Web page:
Hematoxylin-eosin-stained sections were examined using an Olympus BX61 microscope (Olympus, PA, USA) coupled to a DP50 CCD digital camera (Olympus Optical Co. Ltd, Tokyo, Japan).

The following variables were evaluated: tumor thickness; histological subtype (superficial or nodular); peritumoral stroma (loose, dense or mucinous); presence/absence of elastosis; presence/absence of necrosis and/or ulceration; loss/enhancement peripheral palisading; and presence of peritumoral inflammatory infiltrate greater than 50% of the tumor area and vascularization.

Immunohistochemical variables

The expression of biological markers implicated in PDT resistance, based on previous findings by our group,[4] was also evaluated using monoclonal antibodies against a range of proteins (S1 Table).

Sections were immunostained (TechMate 500, BioTech Solutions, Dako, Denmark) and then incubated with a detection kit (Chemate, code K4001, Dako) according to manufacturer’s recommendations. Immunostaining was visualized using 3-amino-9-ethylcarbazole chromogen solution (Dako). Heat-induced epitope retrieval was achieved using a pressure cooker. Representative sections and positive and negative controls were examined.[4]

For immunohistochemical evaluation of p53 and Ki-67 expression the tumor area with the highest levels of immunoexpression “hot spots” was identified and the percentage of cells with nuclear positivity in a high-power field (400×) was estimated. Expression of EGFR, survivin, β-catenin, and COX-2 was semiquantitatively assessed by classifying expression intensity as follows: 0, absence of staining; 1, mild staining (0–33% tumoral cell staining); 2, moderate staining (34–66% tumoral cell staining); and 3, intense staining (67–100% tumoral cell staining). For evaluation of CD-31 expression, vessels within the tumor with the highest levels of CD-31 expression were selected (“hot spot”) was identified and the number of CD-31-positive vessels in a high-power field (400×) was quantified. β-catenin immunostaining was categorized by expression intensity as well as reinforcement of peripheral palisading or not, while survivin expression was defined as focal or diffuse and expression intensity. All samples were simultaneously evaluated by 2 pathologists who were blind to sample identity.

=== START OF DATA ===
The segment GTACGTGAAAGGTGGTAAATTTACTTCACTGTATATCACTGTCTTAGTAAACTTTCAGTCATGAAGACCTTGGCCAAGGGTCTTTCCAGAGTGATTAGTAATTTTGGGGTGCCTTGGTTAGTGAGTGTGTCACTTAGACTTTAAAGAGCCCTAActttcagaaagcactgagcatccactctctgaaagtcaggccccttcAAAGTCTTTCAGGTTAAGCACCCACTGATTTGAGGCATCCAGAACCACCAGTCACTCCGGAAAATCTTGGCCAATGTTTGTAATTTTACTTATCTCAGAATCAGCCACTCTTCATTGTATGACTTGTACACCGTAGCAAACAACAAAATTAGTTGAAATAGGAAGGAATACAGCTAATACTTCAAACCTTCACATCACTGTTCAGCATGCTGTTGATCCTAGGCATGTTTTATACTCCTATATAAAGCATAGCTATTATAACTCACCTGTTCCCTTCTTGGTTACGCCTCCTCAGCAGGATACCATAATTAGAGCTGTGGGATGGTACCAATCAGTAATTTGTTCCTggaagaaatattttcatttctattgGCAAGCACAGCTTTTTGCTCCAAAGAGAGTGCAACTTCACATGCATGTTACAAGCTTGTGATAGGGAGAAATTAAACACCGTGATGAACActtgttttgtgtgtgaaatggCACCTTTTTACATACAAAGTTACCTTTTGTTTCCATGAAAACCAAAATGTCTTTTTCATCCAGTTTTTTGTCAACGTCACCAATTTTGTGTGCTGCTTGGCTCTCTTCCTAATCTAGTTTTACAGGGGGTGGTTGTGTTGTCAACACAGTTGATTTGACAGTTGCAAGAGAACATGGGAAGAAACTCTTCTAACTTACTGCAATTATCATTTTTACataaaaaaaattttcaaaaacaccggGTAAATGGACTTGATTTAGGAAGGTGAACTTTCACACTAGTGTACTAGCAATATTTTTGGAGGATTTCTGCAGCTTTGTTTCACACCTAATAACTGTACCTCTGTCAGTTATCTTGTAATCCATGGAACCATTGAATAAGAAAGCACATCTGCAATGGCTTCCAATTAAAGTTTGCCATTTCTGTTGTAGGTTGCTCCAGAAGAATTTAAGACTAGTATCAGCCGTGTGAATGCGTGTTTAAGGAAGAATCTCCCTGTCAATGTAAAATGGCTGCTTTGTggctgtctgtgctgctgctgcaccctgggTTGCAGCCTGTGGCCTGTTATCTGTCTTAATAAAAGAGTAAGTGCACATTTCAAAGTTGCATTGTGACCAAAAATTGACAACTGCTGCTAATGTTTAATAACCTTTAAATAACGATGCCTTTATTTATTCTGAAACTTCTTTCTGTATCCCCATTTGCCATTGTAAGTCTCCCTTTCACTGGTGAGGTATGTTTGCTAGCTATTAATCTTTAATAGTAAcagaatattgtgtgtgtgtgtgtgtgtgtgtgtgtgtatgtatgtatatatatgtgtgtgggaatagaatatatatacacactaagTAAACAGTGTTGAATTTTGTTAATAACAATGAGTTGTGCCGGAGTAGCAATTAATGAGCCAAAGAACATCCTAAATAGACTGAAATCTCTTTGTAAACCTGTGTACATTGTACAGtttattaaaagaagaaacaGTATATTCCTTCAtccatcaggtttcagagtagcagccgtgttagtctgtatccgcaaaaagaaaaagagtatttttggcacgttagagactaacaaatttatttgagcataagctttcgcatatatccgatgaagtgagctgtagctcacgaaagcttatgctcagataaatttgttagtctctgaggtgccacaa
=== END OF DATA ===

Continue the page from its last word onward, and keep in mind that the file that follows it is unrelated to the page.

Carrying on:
In vitro studies

Cell cultures.

In vitro studies were performed using cell lines obtained from BCCs induced in a ptch1+/- mouse exposed to UV irradiation (ASZ001, ASZ) and in a ptch1+/-, K14CreER2/+; p53fl/fl mouse exposed to γ radiation (BSZ2, BSZ).[7] Cells were grown in DMEM (Dulbecco’s modified Eagle’s medium) supplemented with 10% (v/v) fetal bovine serum and 1% antibiotic (penicillin, 10,000 units/ml; streptomycin 10,000 mg/ml), all from Thermo Fisher Scientific Inc. Cells were cultured under standard conditions (95% humidity, 5% CO2, 37°C) and propagated by trypsinization with 1 mM EDTA/0.25% trypsin (w/v).

Photodynamic treatment and MTT assay.

Cells were grown in 24-well plates and incubated for 5 h with 0.3 mM MAL (Sigma-Aldrich, St. Louis, MO) in serum-free DMEM. Next, cells were irradiated at intensities of 0.45 J/cm2 to 2.25 J/cm2 using a monochromatic light source (635 nm ± 17 nm) with a multi-LED system. Control samples were subjected to identical conditions in the absence of irradiation and/or MAL.

MTT assay.

Cell viability 24 h after photodynamic treatment was determined using the MTT (3-[4,5-dimethylthiazol-2-yl]-2,5-diphenyltetrazoliumbromide) assay. MTT solution (50 μg/ml) was added to cell cultures, which were then and incubated at 37°C for 3 h. After incubation, the formazan precipitate was dissolved with dimethylsulfoxide (DMSO, Panreac) and optical density was measured using a SpectraFluor (Tecan) plate reader (542 nm). Cellular toxicity was expressed as the number of surviving cells relative to the number of non-treated control cells.

Indirect immunofluorescence (IF).